Tuesday, October 21, 2014

The Circle of Karma by Kunzang Choden

“The everyday reality of household life in rural area in Bhutan, which is very true earlier and even now.” – Flora Yang.

Thank you Tshering Cheki for gifting me this book all the way from Bhutan! Because of you, I managed to read a beautiful story written by Aum Kunzang Choden. And I just realized that I had actually had another book written by her, titled “Membar Tsho - the Flaming Lake”, gifted by Ngawang Phuntsho, the author of Then I Saw Her Face. 

 My blogger friend, Sherab Tenzin, has reviewed the book beautifully. You can read it here and so does Leoparsica in here. I won’t repeat the line story of the book as many did :)

The Circle of Karma by Kunzang Choden

From the title and the cover of the book itself, you would have an impression that it’s gonna be a story swarmed with many Buddhist teaching, perhaps full of Buddhist theory inside that would make you bored (especially if you are a non-Buddhist). Well, don’t judge too fast buddy! In fact, they wouldn’t tell you what karma is, how it works, in a theoretically way. It’s really a novel with a nice flow of story from one phase to another.

The story was about the Bhutanese life in rural area that was common to be found. The book itself was published in 2005 but somehow, the reality might still apply in current time (applied mostly to rural area). As Sherab mentioned in his review, the protagonist of the book, Tsomo, accepted herself as ‘a woman, a person who should live less ambitious and more subdued’. She said that since she wasn’t allowed and no access to be taught the religious practice by her own father, who chose his sons to pursue it instead. Woman was trained to do the household chores like cooking, weaving, etc. or otherwise helped out in the field works.

Thanks to the initiative of many young Bhutanese who introduced and delivered donated books to rural area so that many Bhutanese children (both boys and girls) were getting more access to gain the literacy. The school had also been opened to both boys and girls where many teachers put a lot of emphasize on the importance of reading, which enforced "Reading week" as an integral part of the education system, and so on.

Other than the school for the monks, there was also school for Buddhist nun, which was called Nunnery. Here, women would receive education and high leverage if empowerment, which could help in improving their living conditions and economic vitality of rural villages. So, more women like Tsomo would get a help and guidance in pursuing their goals to get the spiritual education.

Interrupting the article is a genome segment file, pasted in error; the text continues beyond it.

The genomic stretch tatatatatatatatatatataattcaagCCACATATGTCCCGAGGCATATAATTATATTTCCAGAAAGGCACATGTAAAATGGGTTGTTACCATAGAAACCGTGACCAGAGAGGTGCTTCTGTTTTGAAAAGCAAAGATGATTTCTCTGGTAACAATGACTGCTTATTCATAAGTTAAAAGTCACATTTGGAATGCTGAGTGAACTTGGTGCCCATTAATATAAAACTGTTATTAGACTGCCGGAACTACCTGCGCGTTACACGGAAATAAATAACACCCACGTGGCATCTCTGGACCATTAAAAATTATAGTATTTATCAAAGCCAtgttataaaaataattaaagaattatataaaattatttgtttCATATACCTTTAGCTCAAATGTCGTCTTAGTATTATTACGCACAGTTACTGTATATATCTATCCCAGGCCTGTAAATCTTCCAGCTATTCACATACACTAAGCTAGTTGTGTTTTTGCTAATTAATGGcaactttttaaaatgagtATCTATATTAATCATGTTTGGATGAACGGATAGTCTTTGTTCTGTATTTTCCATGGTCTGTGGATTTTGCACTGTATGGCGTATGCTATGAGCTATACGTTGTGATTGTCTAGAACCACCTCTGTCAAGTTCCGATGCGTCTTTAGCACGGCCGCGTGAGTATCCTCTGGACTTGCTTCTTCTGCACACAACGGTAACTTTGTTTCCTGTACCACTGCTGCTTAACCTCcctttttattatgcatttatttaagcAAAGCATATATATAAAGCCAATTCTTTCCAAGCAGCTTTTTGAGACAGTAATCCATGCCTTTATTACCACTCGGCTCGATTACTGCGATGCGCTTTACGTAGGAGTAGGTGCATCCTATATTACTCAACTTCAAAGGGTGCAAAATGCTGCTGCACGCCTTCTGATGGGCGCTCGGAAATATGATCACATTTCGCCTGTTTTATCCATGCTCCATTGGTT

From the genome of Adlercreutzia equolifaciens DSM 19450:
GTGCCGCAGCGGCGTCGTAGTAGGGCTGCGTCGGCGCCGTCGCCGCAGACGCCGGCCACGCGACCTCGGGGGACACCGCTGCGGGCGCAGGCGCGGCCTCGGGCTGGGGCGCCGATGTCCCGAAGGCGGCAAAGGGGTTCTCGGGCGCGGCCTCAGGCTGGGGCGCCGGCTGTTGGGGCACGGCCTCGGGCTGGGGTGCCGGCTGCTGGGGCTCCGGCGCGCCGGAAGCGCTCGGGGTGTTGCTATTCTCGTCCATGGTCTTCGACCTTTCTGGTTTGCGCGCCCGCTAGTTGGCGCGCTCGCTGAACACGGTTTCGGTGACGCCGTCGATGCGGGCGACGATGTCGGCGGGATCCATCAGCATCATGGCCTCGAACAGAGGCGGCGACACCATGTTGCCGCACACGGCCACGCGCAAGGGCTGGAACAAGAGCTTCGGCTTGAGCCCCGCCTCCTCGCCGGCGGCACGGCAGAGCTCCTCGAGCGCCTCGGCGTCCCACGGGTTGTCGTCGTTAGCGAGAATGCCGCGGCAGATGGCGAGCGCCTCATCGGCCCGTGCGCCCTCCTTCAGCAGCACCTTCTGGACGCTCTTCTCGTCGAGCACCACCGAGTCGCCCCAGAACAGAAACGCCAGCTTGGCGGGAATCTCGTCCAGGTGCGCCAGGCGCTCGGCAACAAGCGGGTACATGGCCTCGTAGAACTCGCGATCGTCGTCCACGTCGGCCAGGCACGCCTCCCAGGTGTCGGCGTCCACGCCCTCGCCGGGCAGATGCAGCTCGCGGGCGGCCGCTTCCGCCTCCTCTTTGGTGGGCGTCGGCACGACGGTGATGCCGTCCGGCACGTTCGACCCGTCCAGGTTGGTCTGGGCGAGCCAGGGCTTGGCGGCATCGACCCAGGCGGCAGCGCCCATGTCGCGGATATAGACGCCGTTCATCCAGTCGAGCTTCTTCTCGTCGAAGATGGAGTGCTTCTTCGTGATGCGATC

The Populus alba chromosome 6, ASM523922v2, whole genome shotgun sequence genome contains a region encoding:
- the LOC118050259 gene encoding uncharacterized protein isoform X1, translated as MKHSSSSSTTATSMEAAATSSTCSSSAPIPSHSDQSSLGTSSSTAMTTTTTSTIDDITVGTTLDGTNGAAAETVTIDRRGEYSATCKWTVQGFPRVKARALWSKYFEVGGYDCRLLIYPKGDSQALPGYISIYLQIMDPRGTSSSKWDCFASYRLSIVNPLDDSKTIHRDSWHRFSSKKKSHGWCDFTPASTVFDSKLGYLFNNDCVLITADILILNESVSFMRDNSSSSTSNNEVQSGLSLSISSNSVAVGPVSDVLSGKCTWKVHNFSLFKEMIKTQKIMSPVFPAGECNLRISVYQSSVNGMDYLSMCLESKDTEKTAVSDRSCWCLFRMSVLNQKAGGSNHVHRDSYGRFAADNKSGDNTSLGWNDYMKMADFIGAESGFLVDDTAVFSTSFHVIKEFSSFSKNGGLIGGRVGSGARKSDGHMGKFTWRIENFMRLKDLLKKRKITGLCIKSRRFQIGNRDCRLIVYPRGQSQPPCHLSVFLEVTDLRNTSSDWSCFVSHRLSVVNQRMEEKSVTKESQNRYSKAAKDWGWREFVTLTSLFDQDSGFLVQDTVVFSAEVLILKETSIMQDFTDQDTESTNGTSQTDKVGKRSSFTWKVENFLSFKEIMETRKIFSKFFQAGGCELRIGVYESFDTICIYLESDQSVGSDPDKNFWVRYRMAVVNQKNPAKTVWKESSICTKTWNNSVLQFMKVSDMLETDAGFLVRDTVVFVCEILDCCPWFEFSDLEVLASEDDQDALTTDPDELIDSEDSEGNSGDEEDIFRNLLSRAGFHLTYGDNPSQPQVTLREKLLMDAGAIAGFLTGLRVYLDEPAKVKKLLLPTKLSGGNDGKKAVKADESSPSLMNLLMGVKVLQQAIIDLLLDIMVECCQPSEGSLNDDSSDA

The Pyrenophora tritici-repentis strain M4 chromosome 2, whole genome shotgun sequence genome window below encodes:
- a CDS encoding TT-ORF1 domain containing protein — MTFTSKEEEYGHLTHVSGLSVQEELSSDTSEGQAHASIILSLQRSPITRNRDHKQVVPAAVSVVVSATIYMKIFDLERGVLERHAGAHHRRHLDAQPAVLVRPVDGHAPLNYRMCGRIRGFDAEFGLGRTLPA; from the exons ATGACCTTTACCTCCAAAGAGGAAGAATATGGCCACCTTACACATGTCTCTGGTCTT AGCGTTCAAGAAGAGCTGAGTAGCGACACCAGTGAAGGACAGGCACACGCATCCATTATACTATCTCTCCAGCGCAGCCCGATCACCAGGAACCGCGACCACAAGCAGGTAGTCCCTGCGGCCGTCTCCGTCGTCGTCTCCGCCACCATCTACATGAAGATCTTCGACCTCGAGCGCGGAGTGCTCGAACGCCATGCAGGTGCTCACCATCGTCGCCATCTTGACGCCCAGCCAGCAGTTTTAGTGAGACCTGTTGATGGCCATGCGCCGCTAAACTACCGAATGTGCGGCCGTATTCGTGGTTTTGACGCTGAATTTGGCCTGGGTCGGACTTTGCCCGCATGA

There were issues brought inside the book too regarding the marriage, betrayal, separation, poverty, and so on. It highlighted many issues that real happening in and around Bhutan. It’s a very beautiful insight brought up in this story. And this too highlighted that every single thing in our lives happened for a reason. No matter how tough life would be, it would lead us to another way, if we put enough effort towards reaching our goals.

From the whole book, below are the sentences that I love most, which was taken from conversation by Tsomo’s brother, a Gomchen or a Buddhist monk, after hearing Tsomo’s painful experiences:

“I am glad you have told me everything that there is to know. Burden gets lighter when shared. Whatever had to happen has already happened. It’s all our karma. Our lives are like that lamp on the altar. We are born and we live for a while like the lamp. We can either shine brightly or flicker, but we all must die. Life is transient. We are just passing by. Think of yourself as a pilgrim on earth and in your own body because that too you must surrender. But take heart in this, a pilgrim has a definite purpose even if it is only for the duration of the pilgrimage. A pilgrim wants to accumulate merit and pray for all sentient beings. We can all choose to be pilgrims.” 

Such an awakening words!!! It won’t ask you to become a nun or monk after reading this. It’s just realization about life, what and how we pursue it, which would depend a lot on our karma.


“Many of those dying flowers will leave behind fruit buds. Just think of all the seeds we can sow. Unlike human beings, trees give forth everything they have. They never hold back anything and plan what to give and what to hold back.” 

So, remember! What you do today will mirror your future. What you are experiencing right now is what karma wants you to experience based on your past deed. In other words, “What goes around comes around”. Therefore my friends, “Be good, Do good!”

Well done Aum Kunzang Choden for writing this book. It may look simple but there were lots of hidden meaning in its story. It introduced many aspects of Bhutanese lives to the outer world too! Hope to read more of your book in the future! Tashi Delek! :)

22 comments:

Lingi Jamtsho said...